My good friend and pharmacist, Lindsay Spear, offered to write this little post to explain to moms all the recent hullabaloo about cough and cold medicine for kids. Hopefully the mystery will be demystified for you today!
Several weeks ago a good friend of mine called me at home to ask me about a topic that has confused many parents recently. She said “I know it is now illegal to give my baby medicine for her stuffy nose, but she can’t breathe and is miserable. What can I do?”
In January 2008 the FDA recommended that over-the-counter (OTC) cough and cold medications be avoided in children under 2 years old, and in October 2008 this recommendation spread to children under 4 years old as well. This has lead to many questions and much confusion among parents.
After being on the market for years, why did the FDA suddenly decide that OTC cough and cold medications are no longer safe in young children? What are the alternatives if I can’t give my child medication to help with his or her symptoms?
In essence, very little information exists that proves the efficacy of cough and cold products in children. Children are not “little adults.” They metabolize and excrete drugs differently than adults and have differences in lung anatomy and immune-system response. Also, it is very difficult to study drug efficacy in small children because they can’t communicate improvement or worsening of symptoms.
The limited data that is available looking at cough and cold medication use in pediatric patients is not impressive and shows very little benefit. Although OTC cough and cold medications are safe in most children when used appropriately, the products are often unintentionally misused leading to serious side effects or death.
Examples of misuse include:
- Giving a child multiple products with the same active ingredients, leading to overdose.
- Accidentally giving a child a more concentrated formulation and dosing it wrong (i.e concentrated infant Tylenol (80 mg/0.8 mL) vs. children’s Tylenol (160 mg/5mL)).
- Using kitchen silverware spoons to dose liquid medications instead of a calibrated dosing cup or oral syringe.
- Confusing a tablespoon and a teaspoon.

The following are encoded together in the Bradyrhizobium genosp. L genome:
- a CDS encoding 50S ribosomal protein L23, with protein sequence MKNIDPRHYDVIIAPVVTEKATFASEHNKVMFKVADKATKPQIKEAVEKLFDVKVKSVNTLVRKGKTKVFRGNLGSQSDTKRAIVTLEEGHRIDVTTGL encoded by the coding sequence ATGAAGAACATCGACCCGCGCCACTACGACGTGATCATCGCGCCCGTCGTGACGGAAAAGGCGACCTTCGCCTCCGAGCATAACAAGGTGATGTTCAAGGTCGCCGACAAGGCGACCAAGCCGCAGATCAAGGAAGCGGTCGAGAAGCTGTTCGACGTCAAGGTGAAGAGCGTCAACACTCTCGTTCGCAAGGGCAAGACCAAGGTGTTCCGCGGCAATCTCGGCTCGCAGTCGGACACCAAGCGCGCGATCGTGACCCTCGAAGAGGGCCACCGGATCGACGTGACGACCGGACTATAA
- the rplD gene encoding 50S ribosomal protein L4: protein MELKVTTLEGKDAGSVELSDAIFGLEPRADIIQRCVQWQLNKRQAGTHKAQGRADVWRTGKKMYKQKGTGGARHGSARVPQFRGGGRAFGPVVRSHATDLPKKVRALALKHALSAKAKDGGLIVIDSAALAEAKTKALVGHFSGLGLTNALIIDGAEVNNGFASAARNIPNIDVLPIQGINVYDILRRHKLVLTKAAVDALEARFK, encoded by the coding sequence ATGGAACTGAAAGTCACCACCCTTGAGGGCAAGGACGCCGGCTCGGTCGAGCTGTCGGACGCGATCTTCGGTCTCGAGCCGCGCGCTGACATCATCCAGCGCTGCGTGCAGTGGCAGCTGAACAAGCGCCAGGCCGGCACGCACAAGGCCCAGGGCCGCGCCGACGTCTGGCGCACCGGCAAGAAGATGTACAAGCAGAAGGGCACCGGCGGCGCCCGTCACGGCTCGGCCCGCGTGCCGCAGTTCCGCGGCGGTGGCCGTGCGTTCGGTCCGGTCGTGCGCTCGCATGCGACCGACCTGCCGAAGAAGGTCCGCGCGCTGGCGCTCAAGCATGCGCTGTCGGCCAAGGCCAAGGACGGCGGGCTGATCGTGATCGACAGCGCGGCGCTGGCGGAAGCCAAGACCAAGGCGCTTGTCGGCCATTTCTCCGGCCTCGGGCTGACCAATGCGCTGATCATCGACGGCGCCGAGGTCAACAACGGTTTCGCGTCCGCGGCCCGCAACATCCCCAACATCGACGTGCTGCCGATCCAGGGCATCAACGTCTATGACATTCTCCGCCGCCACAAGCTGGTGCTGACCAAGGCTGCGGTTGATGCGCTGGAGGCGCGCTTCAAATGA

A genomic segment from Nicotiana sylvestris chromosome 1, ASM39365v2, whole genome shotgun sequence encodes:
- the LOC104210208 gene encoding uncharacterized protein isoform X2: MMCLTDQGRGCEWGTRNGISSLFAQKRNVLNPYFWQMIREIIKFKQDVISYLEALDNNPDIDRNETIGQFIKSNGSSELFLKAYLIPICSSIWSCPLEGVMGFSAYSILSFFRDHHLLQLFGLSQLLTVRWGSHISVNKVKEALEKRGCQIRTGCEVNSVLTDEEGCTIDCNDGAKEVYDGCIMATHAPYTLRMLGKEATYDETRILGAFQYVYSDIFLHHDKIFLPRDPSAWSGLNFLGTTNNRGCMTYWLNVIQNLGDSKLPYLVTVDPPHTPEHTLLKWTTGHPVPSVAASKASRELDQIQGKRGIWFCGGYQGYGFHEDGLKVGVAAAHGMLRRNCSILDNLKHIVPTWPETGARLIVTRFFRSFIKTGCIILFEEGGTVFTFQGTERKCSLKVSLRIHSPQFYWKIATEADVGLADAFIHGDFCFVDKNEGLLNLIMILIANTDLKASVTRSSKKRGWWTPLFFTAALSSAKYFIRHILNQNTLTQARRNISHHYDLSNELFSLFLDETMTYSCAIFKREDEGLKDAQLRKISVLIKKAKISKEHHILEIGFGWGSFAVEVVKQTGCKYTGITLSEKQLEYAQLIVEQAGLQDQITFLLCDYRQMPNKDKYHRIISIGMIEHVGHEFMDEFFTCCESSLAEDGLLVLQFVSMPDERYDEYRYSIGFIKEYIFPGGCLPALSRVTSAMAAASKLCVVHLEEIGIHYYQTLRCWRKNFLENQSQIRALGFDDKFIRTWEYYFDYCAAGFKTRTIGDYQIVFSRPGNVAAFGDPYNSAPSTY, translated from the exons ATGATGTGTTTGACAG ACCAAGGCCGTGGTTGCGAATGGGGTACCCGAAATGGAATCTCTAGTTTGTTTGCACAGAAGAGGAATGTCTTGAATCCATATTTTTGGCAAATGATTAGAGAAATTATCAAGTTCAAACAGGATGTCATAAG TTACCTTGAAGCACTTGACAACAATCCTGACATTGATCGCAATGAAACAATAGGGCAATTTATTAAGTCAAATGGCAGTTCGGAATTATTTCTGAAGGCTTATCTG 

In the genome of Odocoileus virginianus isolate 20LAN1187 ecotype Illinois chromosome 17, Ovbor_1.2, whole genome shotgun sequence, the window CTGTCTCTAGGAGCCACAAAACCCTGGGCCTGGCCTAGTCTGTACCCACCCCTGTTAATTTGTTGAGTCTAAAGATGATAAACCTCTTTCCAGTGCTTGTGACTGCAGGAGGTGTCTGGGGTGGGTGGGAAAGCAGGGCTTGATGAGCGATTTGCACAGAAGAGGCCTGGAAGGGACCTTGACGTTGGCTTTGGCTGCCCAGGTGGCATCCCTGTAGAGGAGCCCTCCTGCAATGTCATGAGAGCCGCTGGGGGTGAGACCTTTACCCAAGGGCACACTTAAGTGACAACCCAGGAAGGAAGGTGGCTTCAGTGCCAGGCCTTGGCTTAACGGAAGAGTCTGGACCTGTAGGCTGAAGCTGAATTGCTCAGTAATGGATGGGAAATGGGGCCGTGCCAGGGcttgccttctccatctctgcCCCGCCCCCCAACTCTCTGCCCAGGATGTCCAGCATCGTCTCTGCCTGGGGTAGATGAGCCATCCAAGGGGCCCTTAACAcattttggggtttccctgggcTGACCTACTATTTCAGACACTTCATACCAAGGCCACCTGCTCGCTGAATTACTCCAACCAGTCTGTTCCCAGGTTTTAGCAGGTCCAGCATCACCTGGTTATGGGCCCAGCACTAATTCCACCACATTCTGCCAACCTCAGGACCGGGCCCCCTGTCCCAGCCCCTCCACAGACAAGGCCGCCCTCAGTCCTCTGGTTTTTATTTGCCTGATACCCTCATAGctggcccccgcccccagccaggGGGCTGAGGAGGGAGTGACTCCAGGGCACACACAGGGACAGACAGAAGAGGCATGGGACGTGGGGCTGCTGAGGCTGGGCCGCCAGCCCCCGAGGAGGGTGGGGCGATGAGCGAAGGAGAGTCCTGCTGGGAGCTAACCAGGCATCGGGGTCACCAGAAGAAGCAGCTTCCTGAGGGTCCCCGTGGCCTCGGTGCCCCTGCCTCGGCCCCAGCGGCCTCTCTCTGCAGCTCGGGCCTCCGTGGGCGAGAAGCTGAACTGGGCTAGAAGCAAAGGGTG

- Not turning on the lights or being overly tired when getting up in the middle of the night to administer medication to a sick child and accidentally giving the wrong dose or medication.
In summary, there is little evidence that cough and cold medications are effective in children and children are being harmed by the misuse of these medications, leading the FDA to recommend that they not be used at all in small children.
So, what are my options if I have a sick child?
First of all, like my friend assumed, it is not “illegal” to give your children OTC cough and cold medication. In many cases it is still appropriate.
- Always ask your doctor or pharmacist which medication to give and at what dose.
- Make sure you accurately describe the symptoms and provide the age and weight of the child. Remember, children are not “little adults.” It is not appropriate to reduce the dose proportional to an adult or adolescent dose.
- Always use a calibrated dosing cup or syringe when administering medication, not a spoon from your silverware collection.
- Be aware that a tablespoon (Tbsp.) is 3 times larger than a teaspoon (tsp.) and make sure you understand how to identify both on a measuring device.
It is still appropriate to give infants and small children Tylenol (acetaminophen) or Motrin (ibuprofen) to reduce fever and relieve the aches and pains that come with being sick. There are also several non-pharmacological alternatives to medication:
- Saline nasal sprays help relieve nasal congestion and dryness.
- Humidifiers and vaporizers help ease coughing and congestion by moisturizing the air.
- Mentholatum rubs (Vicks VapoRub, etc) help cough and congestion by improving airflow (although not always appropriate in children under 2 years old, especially if the product contains camphor).
It is also important to make sure the child stays well hydrated! Liquids help loosen up congestion.
Finally, take the child to the doctor if the fever is greater than 103°F for one day or 100°F for 3 days, if the cough lasts longer than one week, if there is yellow discharge from the eyes, thick, green discharge from the nose for more than 2 weeks, or the child is dehydrated.
Hopefully all your concerns and questions about this topic have been cleared up. Winter is coming and that means more sickness, so this is great information. Thanks, Lindsay!